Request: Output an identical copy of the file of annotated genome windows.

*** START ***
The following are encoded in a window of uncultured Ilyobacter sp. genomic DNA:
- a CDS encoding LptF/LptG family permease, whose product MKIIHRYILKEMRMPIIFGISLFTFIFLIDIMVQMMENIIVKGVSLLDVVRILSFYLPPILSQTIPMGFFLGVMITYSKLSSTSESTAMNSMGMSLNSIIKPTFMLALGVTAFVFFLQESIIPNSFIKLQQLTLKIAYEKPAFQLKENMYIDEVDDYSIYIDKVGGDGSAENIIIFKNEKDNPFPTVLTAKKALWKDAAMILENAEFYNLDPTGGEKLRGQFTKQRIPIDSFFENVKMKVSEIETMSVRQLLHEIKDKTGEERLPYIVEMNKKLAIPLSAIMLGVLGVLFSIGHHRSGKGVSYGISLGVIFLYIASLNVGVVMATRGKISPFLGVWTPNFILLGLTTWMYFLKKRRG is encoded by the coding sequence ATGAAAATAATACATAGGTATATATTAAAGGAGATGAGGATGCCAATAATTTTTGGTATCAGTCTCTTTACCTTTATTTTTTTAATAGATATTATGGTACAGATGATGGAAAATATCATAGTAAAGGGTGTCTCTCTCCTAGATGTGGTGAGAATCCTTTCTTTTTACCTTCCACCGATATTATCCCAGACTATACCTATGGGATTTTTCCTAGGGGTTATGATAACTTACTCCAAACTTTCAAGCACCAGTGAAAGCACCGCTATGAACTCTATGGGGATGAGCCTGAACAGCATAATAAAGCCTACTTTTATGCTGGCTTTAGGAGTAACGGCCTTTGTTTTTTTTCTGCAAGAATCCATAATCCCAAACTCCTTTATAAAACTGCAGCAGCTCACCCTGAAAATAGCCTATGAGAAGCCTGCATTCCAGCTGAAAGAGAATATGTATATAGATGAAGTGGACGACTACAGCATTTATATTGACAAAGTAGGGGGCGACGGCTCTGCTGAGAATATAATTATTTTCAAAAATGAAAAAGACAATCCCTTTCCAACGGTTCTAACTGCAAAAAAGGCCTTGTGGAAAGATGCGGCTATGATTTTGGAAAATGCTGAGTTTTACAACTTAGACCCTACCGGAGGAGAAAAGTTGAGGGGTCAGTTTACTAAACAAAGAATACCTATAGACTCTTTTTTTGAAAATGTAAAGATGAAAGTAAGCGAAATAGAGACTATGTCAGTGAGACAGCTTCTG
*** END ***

The following are encoded in a window of uncultured Ilyobacter sp. genomic DNA:
- a CDS encoding LptF/LptG family permease, whose product MKIIHRYILKEMRMPIIFGISLFTFIFLIDIMVQMMENIIVKGVSLLDVVRILSFYLPPILSQTIPMGFFLGVMITYSKLSSTSESTAMNSMGMSLNSIIKPTFMLALGVTAFVFFLQESIIPNSFIKLQQLTLKIAYEKPAFQLKENMYIDEVDDYSIYIDKVGGDGSAENIIIFKNEKDNPFPTVLTAKKALWKDAAMILENAEFYNLDPTGGEKLRGQFTKQRIPIDSFFENVKMKVSEIETMSVRQLLHEIKDKTGEERLPYIVEMNKKLAIPLSAIMLGVLGVLFSIGHHRSGKGVSYGISLGVIFLYIASLNVGVVMATRGKISPFLGVWTPNFILLGLTTWMYFLKKRRG is encoded by the coding sequence ATGAAAATAATACATAGGTATATATTAAAGGAGATGAGGATGCCAATAATTTTTGGTATCAGTCTCTTTACCTTTATTTTTTTAATAGATATTATGGTACAGATGATGGAAAATATCATAGTAAAGGGTGTCTCTCTCCTAGATGTGGTGAGAATCCTTTCTTTTTACCTTCCACCGATATTATCCCAGACTATACCTATGGGATTTTTCCTAGGGGTTATGATAACTTACTCCAAACTTTCAAGCACCAGTGAAAGCACCGCTATGAACTCTATGGGGATGAGCCTGAACAGCATAATAAAGCCTACTTTTATGCTGGCTTTAGGAGTAACGGCCTTTGTTTTTTTTCTGCAAGAATCCATAATCCCAAACTCCTTTATAAAACTGCAGCAGCTCACCCTGAAAATAGCCTATGAGAAGCCTGCATTCCAGCTGAAAGAGAATATGTATATAGATGAAGTGGACGACTACAGCATTTATATTGACAAAGTAGGGGGCGACGGCTCTGCTGAGAATATAATTATTTTCAAAAATGAAAAAGACAATCCCTTTCCAACGGTTCTAACTGCAAAAAAGGCCTTGTGGAAAGATGCGGCTATGATTTTGGAAAATGCTGAGTTTTACAACTTAGACCCTACCGGAGGAGAAAAGTTGAGGGGTCAGTTTACTAAACAAAGAATACCTATAGACTCTTTTTTTGAAAATGTAAAGATGAAAGTAAGCGAAATAGAGACTATGTCAGTGAGACAGCTTCTG